The best time to visit Charyn Canyon is between April and June, or between September and October, when the temperature is most pleasant. During summertime, temperatures inside the canyon can easily reach 40°C, and in the winter plunge to below −20°C.
How to get to Charyn Canyon
From the direction of Almaty, once you pass through the village of Kokpek (Көкпек), continue along the A-351 for 23 kilometres.
Then, turn left onto the minor road which should be signed Charyn Canyon (Шарын шатқалы) / Charyn National Park (Шарын ұлттық табиғи паркі). Follow this road for another 10 kilometres until you reach the parking area.
The Valley of Castles is accessible by 2WD vehicle, but you’ll need a 4WD to visit the more remote parts of the canyon. Bring lots of water and spare fuel – you don’t want to get caught out.
Kolsai Lakes National Park (& Kaindy Lake)
Kolsai Lakes National Park is one of the most scenic and beautiful areas in Kazakhstan.
The park consists of a series of stunning alpine lakes nestled among the northern slopes of the Tian Shan mountains, just north of the border with Kyrgyzstan.
Commonly known as “the pearl of the northern Tian Shan”, the Kolsai Lakes are surrounded by lush green forests, snowcapped mountains, and thundering waterfalls.
There are three main lakes, helpfully named Lower Kolsai Lake (at an altitude of 1,700 metres), Kolsai Lake (2,250 metres), and Upper Kolsai Lake (2,500 metres).
The area around the Kolsai Lakes is popular for hiking, horse riding, mountain biking, and camping.
There’s a gentle walking route around the lower lake, offering stunning views of the surrounding scenery.
There are several hiking trails in the national park, including a well-marked route which links the three lakes. It’s 9 kilometres from the lower to the middle lake, and takes about 3 hours to hike up (allow 2 hours to get back down again). You can also do this trail on horseback.
Given the proximity to the Kyrgyz border, the section of the trail between the middle and upper lakes is usually closed – keep an eye out for signs. (Always carry your passport when hiking here – you might be asked to show it.)
The best time to visit the Kolsai Lakes is between June and September. Outside of these months it’s very cold, the roads deteriorate, and accommodation options become severely limited.
On weekends, the lakes can become a little crowded. If possible, try to come midweek – you’ll probably have the whole place to yourself.
Within the national park, but separate from the main three lakes, Kaindy Lake is also worth a visit. (Sorry no photo – see here instead).
A powerful earthquake and landslide in 1911 created a natural dam that slowly filled up with rainwater and snow melt. Over the following years, the forested valley flooded and became a lake.
Today, Kaindy Lake is a sunken forest. An army of petrified spruce trees stick out from the icy turquoise waters of the lake. It’s beautiful, eerie, and utterly unique.
Kolsai Lakes Accommodation
The village of Saty (Саты), 15 kilometres north-east of the lakes, has a range of guesthouses, home-stays and yurt camps. Most places don’t take online bookings, but you shouldn’t have any problem finding a place to stay. Accommodation here tends to be fairly basic, but perfectly fine.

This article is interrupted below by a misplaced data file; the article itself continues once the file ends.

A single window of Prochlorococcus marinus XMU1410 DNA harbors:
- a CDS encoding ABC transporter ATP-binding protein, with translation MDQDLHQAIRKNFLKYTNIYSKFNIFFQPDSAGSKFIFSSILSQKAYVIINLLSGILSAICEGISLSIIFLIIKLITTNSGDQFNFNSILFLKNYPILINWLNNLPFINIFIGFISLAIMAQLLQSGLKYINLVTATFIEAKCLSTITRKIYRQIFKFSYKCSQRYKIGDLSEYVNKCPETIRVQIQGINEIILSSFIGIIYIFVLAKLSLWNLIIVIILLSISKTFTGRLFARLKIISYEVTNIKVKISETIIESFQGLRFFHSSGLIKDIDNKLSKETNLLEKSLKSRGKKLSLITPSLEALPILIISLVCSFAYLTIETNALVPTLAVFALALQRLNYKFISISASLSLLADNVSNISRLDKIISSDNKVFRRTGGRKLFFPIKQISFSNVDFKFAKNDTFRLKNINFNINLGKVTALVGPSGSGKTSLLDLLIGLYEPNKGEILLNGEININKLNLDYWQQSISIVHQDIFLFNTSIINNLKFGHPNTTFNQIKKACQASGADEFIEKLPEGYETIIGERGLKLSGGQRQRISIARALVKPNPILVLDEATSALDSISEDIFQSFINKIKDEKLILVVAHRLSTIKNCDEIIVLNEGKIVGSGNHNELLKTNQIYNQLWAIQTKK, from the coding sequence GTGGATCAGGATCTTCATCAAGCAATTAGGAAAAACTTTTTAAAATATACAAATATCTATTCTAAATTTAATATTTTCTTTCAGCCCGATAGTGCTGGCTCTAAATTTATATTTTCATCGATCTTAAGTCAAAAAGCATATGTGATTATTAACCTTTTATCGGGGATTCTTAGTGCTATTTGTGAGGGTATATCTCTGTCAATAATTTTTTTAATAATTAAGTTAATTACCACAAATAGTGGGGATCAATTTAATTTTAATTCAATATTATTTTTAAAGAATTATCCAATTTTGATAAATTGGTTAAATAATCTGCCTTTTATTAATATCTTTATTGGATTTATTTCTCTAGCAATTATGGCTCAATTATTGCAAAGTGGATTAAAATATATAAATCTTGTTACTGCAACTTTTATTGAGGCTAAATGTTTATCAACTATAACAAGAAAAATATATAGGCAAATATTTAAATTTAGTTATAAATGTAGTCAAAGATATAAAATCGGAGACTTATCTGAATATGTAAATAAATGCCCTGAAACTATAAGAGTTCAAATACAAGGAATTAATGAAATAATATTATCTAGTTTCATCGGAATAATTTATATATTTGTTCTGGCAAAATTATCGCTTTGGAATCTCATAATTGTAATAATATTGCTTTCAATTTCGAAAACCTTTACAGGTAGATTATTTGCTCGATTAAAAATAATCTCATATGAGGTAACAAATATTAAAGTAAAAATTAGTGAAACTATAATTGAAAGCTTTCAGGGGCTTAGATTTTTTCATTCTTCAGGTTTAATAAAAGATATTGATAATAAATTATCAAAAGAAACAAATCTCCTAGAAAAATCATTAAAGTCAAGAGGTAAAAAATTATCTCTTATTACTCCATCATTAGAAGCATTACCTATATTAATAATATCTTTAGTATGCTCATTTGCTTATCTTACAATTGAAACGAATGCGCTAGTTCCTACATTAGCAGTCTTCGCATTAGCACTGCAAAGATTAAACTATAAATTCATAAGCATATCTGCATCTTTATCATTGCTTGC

Alternatively, the Jibek Joly Guesthouse overlooks Lower Kolsai Lake, and also has a few yurts with basic facilities. These are a bit more expensive than the places in Saty, though still fairly reasonable (under £15/$20 per night) – and the views are fantastic.
Camping is permitted within the national park (with a permit obtained at the park entrance), but only as far as the second lake. If you’re planning to camp, there’s a great spot by the shore of the second lake. (Remember to bring plenty of supplies, a suitable tent for wild camping, and a warm sleeping bag. At 2,250 metres, temperatures plummet at night – even in the summer.)
You could – in theory – visit the Kolsai Lakes National Park as a (very long) day trip from Almaty. However, you’d be extremely pushed for time, and I think this would ruin the experience.
A much better idea would be to combine visiting the Kolsai Lakes with the Charyn Canyon as part of a multi-day road trip (or a tour, if you prefer). The road to Kolsai from Almaty goes via Charyn anyway, so it makes sense to visit both places.
How to get to Kolsai Lakes National Park
Kolsai Lakes National Park is 280 kilometres east of Almaty by road. The road from Almaty to Saty – and then on to Lower Kolsai Lake – is paved all the way, and takes about 5 hours by car.
You’ll need to pay a small fee at the entrance to the park (bring cash), and an additional fee if you want to camp. The fees seem to vary, but shouldn’t cost more than $2 per person.
The road from Saty to Kaindy Lake is not paved. You could probably make it in a decent 2WD with high road clearance, though a 4WD would be better. An alternative would be to leave your car in Saty, and take a 4WD taxi from here to Kaindy Lake. Either ask the driver to wait for you, or hike back (it’s about 13 kilometres).
Altyn-Emel National Park
Altyn-Emel is a vast national park that stretches east from Lake Kapchagay, about 260 kilometres north-east of Almaty.
The park contains a wide range of scenery and distinctive landscapes, including barren steppe, colourful mountain ridges, and giant sand dunes. It’s remote, desolate, and beautiful.
Parts of Altyn-Emel look a bit like Badlands National Park (in South Dakota), only several times larger and way more remote.
There are three main routes through the national park. You’ll need to arrange a permit for each one of these at the park office in Basshiy (Басши). Check the Altyn-Emel National Park website for more information on permits and fees.